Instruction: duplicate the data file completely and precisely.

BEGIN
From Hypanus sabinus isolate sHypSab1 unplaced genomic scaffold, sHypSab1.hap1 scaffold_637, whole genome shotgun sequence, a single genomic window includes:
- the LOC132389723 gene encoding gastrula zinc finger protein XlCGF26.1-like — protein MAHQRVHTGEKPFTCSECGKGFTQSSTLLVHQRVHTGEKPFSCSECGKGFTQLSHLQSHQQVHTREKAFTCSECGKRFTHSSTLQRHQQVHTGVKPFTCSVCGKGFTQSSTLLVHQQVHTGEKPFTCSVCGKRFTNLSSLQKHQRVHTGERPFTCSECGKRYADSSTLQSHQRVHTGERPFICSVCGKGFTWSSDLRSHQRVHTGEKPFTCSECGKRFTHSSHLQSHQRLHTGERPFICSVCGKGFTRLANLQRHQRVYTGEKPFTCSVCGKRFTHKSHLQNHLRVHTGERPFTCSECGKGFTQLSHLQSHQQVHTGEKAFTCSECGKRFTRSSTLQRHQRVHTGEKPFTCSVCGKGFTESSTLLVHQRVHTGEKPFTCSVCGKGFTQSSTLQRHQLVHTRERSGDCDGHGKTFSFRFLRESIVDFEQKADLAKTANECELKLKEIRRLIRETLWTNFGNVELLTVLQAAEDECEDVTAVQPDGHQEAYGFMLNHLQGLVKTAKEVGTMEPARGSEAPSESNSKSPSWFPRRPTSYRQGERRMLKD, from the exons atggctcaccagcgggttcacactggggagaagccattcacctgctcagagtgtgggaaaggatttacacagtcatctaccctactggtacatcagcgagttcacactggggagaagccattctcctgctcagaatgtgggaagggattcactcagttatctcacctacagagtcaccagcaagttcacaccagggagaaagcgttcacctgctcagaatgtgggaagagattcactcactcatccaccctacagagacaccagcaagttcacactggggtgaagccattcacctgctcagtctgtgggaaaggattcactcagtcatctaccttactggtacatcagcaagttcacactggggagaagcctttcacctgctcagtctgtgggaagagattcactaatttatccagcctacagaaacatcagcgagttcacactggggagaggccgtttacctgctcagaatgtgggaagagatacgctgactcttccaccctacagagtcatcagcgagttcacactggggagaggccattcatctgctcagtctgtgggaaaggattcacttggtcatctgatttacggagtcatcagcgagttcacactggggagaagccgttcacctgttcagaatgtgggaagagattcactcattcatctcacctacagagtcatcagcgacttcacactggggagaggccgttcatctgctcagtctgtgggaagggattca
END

From Hypanus sabinus isolate sHypSab1 unplaced genomic scaffold, sHypSab1.hap1 scaffold_637, whole genome shotgun sequence, a single genomic window includes:
- the LOC132389723 gene encoding gastrula zinc finger protein XlCGF26.1-like — protein MAHQRVHTGEKPFTCSECGKGFTQSSTLLVHQRVHTGEKPFSCSECGKGFTQLSHLQSHQQVHTREKAFTCSECGKRFTHSSTLQRHQQVHTGVKPFTCSVCGKGFTQSSTLLVHQQVHTGEKPFTCSVCGKRFTNLSSLQKHQRVHTGERPFTCSECGKRYADSSTLQSHQRVHTGERPFICSVCGKGFTWSSDLRSHQRVHTGEKPFTCSECGKRFTHSSHLQSHQRLHTGERPFICSVCGKGFTRLANLQRHQRVYTGEKPFTCSVCGKRFTHKSHLQNHLRVHTGERPFTCSECGKGFTQLSHLQSHQQVHTGEKAFTCSECGKRFTRSSTLQRHQRVHTGEKPFTCSVCGKGFTESSTLLVHQRVHTGEKPFTCSVCGKGFTQSSTLQRHQLVHTRERSGDCDGHGKTFSFRFLRESIVDFEQKADLAKTANECELKLKEIRRLIRETLWTNFGNVELLTVLQAAEDECEDVTAVQPDGHQEAYGFMLNHLQGLVKTAKEVGTMEPARGSEAPSESNSKSPSWFPRRPTSYRQGERRMLKD, from the exons atggctcaccagcgggttcacactggggagaagccattcacctgctcagagtgtgggaaaggatttacacagtcatctaccctactggtacatcagcgagttcacactggggagaagccattctcctgctcagaatgtgggaagggattcactcagttatctcacctacagagtcaccagcaagttcacaccagggagaaagcgttcacctgctcagaatgtgggaagagattcactcactcatccaccctacagagacaccagcaagttcacactggggtgaagccattcacctgctcagtctgtgggaaaggattcactcagtcatctaccttactggtacatcagcaagttcacactggggagaagcctttcacctgctcagtctgtgggaagagattcactaatttatccagcctacagaaacatcagcgagttcacactggggagaggccgtttacctgctcagaatgtgggaagagatacgctgactcttccaccctacagagtcatcagcgagttcacactggggagaggccattcatctgctcagtctgtgggaaaggattcacttggtcatctgatttacggagtcatcagcgagttcacactggggagaagccgttcacctgttcagaatgtgggaagagattcactcattcatctcacctacagagtcatcagcgacttcacactggggagaggccgttcatctgctcagtctgtgggaagggattca